written by owen on 2015-Mar-07.
"Programming challenge; write the most verbose program/puesdo (in any language) to do this calculation; 1+9=10. "
This is a thought experiment on change vs complexity. It was inspired by Dale's fizzbuzz thing. You should look at my completed code on the project page then continue reading because the whole article is based on my progression through the six versions of the code in the project.
Understanding why you do what you do
You will notice that I start out by adding simple bits of new functionality and coding until I have a complete running version in each step.
Its one of the ways to avoid programmer burnout by not trying to over extend my effort on making increasingly "general" OOP constructs all in one go. Iteration is key to understanding what you are doing and blazing a path of positive progress. Because there is also such a thing as negative progress (long video, watch it later). You'll code yourself into a black hole or a rabbit hole or eat your own dog food.
Each version is essentially a "complete" program. I set a "nice to have" goal, complete it, ship, then repeat. It makes no sense in executing things "all the way" if you are gonna end up not shipping anything. You end up in a "progress trap".
A "progress trap" can be something as simple as creating the "calculator" class in the first version of your code. By creating the calculator class so early, you commit your self and your brain to writing an unknowable amount of lines of code before you can reach completion. This is a progress trap. A program is like a baby. You can't see any result until you implement all the interfaces you designed in your brain, fancy UML or whatever you use to plan out before you start coding. Every program is new and yet old at the same time.
Another reason why I did not create the calculator class in the first version is because I train myself to keep my eye on the goal of the original project specification and optimize my time. The original spec states that I should increase the "verbosity" of the program. So as a programmer the first thing that comes to mind is "how can I achieve the goal before I die or better yet before I have to get back to doing something more important", That is where version 2 comes into being. Version 2 achieves the primary goal and the secondary goal in as little as 15 minutes. Setting little goals keeps you on track. Keeps you focused.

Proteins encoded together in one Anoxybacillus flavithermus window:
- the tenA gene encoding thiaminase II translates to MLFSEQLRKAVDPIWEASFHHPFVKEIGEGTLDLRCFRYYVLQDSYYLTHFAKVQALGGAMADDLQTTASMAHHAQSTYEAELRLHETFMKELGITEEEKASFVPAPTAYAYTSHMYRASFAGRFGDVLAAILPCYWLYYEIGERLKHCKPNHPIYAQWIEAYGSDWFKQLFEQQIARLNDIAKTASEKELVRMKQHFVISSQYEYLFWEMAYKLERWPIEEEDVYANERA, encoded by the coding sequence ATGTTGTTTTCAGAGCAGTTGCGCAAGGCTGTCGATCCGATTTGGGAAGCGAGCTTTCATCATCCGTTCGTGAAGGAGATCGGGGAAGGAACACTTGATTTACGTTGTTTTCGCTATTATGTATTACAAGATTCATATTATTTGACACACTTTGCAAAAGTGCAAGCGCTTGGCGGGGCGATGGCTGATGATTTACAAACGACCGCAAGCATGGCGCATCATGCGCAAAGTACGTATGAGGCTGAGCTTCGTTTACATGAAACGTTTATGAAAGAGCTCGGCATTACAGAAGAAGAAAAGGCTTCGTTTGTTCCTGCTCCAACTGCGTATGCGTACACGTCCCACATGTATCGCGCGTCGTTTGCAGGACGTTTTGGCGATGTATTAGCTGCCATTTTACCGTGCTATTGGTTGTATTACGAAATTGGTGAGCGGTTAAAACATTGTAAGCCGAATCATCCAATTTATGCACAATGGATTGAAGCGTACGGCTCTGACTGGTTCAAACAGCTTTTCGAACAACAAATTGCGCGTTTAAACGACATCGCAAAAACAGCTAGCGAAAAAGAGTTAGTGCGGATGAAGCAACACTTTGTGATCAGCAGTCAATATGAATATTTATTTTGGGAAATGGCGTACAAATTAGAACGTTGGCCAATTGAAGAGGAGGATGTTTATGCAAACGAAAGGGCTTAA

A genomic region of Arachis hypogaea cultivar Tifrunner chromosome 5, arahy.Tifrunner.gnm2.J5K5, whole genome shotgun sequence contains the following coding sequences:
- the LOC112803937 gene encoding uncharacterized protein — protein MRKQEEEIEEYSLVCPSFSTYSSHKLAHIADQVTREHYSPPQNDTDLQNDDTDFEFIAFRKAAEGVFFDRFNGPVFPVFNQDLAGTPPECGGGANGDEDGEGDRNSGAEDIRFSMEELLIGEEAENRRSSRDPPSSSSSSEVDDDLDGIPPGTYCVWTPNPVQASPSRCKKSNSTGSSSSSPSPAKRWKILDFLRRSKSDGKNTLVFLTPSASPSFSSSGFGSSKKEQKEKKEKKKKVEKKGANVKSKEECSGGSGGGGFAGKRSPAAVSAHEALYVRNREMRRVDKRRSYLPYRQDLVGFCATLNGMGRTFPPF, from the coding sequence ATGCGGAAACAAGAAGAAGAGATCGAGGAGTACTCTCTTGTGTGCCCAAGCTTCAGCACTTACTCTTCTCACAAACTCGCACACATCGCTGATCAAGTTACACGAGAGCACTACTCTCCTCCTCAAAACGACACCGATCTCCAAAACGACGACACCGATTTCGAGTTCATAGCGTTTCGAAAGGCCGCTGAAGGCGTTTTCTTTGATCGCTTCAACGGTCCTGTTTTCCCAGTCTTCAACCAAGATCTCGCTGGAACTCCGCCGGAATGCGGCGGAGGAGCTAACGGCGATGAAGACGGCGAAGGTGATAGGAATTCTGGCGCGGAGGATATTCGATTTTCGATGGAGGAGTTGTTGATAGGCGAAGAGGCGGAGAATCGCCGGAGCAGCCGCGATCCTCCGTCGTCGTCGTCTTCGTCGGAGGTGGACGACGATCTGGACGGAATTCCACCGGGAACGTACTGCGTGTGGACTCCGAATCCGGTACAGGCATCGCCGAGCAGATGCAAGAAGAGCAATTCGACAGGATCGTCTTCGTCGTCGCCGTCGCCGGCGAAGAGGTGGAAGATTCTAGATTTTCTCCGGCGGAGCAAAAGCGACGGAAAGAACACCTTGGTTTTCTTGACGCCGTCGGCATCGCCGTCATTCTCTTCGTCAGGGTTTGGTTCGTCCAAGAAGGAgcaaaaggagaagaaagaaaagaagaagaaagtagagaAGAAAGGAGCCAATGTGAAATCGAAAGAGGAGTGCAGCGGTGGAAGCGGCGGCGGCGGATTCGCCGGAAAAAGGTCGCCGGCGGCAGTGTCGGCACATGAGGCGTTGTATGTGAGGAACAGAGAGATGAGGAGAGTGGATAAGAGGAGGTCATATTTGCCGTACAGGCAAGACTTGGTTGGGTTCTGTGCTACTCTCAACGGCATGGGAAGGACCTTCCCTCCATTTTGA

Time and space is as important in everyday life as it is in programming software. You have to always be able to keep your goals in check and be able to complete a step and show progress. if you start out with a calculator class you may or may not reach version 6 in any reasonable amount of time, if at all. You might code yourself into infinity.
When to stop
Version 6 is where I stopped coding. I could go further but I ran out of ideas. Paul suggested I add interfaces but I started feeling like I was straying from the original specification. And whenever you stray from the original spec you end up wasting time. This is why I have a class called "one" and a class called "nine". These classes are the detailed in the original program 1+9=10. Sticking to specification allows you to save time and allows you to reach to a point of completion so that you can move on to other things and solve other problems. You do not want to spend six months writing interfaces that you will never use or the client does not want. Nice to have features are nice to have but you have to practice self discipline. You need to stay productive.
Sticking to specification requirements does not mean you are going to do the bare minimum. While sticking to spec you should always leave room for future enhancement without wasting time in the present. Present time is more important than tomorrow. The present goal is to complete the task as fast as possible. If you have time left over after you have met your initial goals THEN you can try to iterate. Keep yor intial goals small and you will finish more goals faster. If you work this way you reduce the risk of getting burnt out spending months writing interfaces and not giving you brain the positive reinforcement of reaching point(s) of completion (even if its just a simple thing).